Read on for your in-depth recap of everything you need to know about ?Arrow’s mid-season finale, “Year’s End!”
Adam Hunt drinks alone in a room, desperately trying to scrounge new illegal opportunities, when he finds himself faced by the vigilante archer once more. Rather than take his money, this newer, darker archer wordlessly puts three arrows into Hunt’s chest, and walks away.
Arrow wrapped up a two-part story arc this week as Oliver Queen and Helena Bertinelli became first partners in the war on crime and then enemies when their goals clashed. Before the end, the two managed to spark a war between the Triads and the Bertinelli crime family and cause some friction in the developing romance between Tommy and Laurel. All in all, a busy week for Starling City’s vigilante hero.
“Vendetta” was generally a pretty predictable episode given the foundation laid last week in “Muse of Fire.” It was obvious that Ollie and Helena would enjoy a brief period of happiness before their inevitable split once Helena’s need for revenge outweighed her desire for personal happiness. About the only question was whether Helena would survive the final showdown. And I’ll admit, the episode had me believing for a few minutes that Huntress would go the way of Deadshot and manage to get herself killed in her debut appearance. Fortunately, the writers weren’t so short-sighted this time around.
Unfortunately, I’m not convinced I actually want Helena back in the fold anytime soon. I wasn’t necessarily wowed by Jessica De Gouw’s performance last week, and she fared worse this time now that the role called for more Huntress and less Helena. She simply wasn’t very convincing as the tough-as-nails assassin, and her Huntress voice in particular was more grating and stilted than imposing. Nor did this episode do a great job of pushing the Ollie/Helena character arc along.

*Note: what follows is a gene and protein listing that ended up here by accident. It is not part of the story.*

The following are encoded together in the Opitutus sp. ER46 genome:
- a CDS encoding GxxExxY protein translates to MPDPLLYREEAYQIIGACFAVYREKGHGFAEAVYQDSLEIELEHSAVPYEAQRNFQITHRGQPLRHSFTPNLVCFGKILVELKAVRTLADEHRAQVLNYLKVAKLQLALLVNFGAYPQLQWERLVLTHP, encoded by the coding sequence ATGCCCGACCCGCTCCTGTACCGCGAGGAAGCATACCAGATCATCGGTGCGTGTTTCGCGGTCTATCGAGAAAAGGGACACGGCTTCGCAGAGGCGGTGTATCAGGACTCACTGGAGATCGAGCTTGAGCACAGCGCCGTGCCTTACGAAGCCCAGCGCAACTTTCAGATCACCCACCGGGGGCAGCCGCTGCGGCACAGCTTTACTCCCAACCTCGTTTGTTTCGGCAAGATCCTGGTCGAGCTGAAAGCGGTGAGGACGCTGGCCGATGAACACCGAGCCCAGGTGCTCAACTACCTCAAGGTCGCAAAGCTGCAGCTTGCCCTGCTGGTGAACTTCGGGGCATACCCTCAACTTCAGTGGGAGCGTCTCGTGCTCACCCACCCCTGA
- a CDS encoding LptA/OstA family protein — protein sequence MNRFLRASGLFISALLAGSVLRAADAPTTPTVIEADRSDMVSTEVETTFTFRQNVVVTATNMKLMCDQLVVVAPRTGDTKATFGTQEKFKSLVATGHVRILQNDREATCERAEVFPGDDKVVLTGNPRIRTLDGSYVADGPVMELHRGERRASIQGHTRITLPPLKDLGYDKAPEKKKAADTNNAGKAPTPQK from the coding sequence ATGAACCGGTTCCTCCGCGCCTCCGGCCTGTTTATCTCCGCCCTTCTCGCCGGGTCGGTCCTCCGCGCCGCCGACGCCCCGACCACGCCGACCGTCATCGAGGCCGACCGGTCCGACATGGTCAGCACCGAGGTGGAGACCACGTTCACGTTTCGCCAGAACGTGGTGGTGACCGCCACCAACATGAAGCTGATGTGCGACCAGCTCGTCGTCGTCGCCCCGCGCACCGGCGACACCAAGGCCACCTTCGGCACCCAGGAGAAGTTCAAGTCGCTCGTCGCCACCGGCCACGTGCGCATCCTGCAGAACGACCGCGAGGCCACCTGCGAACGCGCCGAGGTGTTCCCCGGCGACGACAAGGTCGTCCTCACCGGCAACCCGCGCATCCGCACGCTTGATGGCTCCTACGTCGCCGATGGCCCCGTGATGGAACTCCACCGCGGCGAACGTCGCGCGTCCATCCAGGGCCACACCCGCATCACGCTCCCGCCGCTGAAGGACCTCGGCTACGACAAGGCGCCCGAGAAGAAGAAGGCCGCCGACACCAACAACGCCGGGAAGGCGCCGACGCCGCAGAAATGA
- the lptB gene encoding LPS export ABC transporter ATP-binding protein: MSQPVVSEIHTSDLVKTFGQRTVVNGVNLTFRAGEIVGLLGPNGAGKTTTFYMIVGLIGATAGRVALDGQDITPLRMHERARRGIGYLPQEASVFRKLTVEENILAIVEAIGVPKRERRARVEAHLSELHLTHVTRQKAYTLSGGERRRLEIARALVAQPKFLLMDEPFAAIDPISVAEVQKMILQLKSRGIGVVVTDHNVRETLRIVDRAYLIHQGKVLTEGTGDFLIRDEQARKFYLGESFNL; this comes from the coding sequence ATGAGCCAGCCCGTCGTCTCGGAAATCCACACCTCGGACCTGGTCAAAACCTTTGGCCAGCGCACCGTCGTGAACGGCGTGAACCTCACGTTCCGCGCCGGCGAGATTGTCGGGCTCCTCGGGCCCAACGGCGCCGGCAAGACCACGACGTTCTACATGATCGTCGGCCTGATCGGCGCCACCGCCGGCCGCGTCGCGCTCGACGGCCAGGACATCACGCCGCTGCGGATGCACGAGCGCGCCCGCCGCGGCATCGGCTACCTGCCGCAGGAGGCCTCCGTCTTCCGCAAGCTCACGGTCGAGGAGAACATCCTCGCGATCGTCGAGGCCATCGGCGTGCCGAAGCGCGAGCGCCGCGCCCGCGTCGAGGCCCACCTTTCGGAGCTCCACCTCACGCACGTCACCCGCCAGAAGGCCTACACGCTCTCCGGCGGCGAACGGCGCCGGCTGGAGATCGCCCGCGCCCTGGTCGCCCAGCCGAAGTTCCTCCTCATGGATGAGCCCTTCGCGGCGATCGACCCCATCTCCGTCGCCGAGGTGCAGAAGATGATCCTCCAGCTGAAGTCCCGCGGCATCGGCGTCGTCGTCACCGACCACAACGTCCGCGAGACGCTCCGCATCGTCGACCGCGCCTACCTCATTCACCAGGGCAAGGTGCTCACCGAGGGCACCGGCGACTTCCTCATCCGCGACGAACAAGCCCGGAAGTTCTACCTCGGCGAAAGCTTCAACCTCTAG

It was a bit of a stretch to believe that a simple dinnertime clash over Ollie’s ex-girlfriend was enough to send Helena packing and convince Ollie that his new beau really was as psychotic and dangerous as Diggle has been claiming. For Diggle to then turn around in his final scene and give Ollie the comforting post-break-up speech was equally strange.
After a Thanksgiving break last week it is time to get our green hoods and archery equipment out again as well all enjoy the latest episode of Arrow. The CW’s highest rated show is doing just fine thank you very much! It has already been picked up for the full season and the most recent episode was the highest rated one since the pilot. Arrow is going to be around for a while, I suspect.
So, let’s see what our green hero is up to tonight.
The episode starts with Oliver Queen on motorcycle looking insanely cool. He is on his way to meet his evil mother, Moira, for lunch. When he gets to the Queen Consolidated building, mom is waiting outside talking to a man name Caponi about a business deal. Caponi? I wonder if he is mob connected!
Another man on motorcycle pulls up and shoots Caponi several times in the chest, or was he shooting at mom? Oliver checks on his mother and she is fine. He runs off to pursue the assassin, but the bad guy gets away.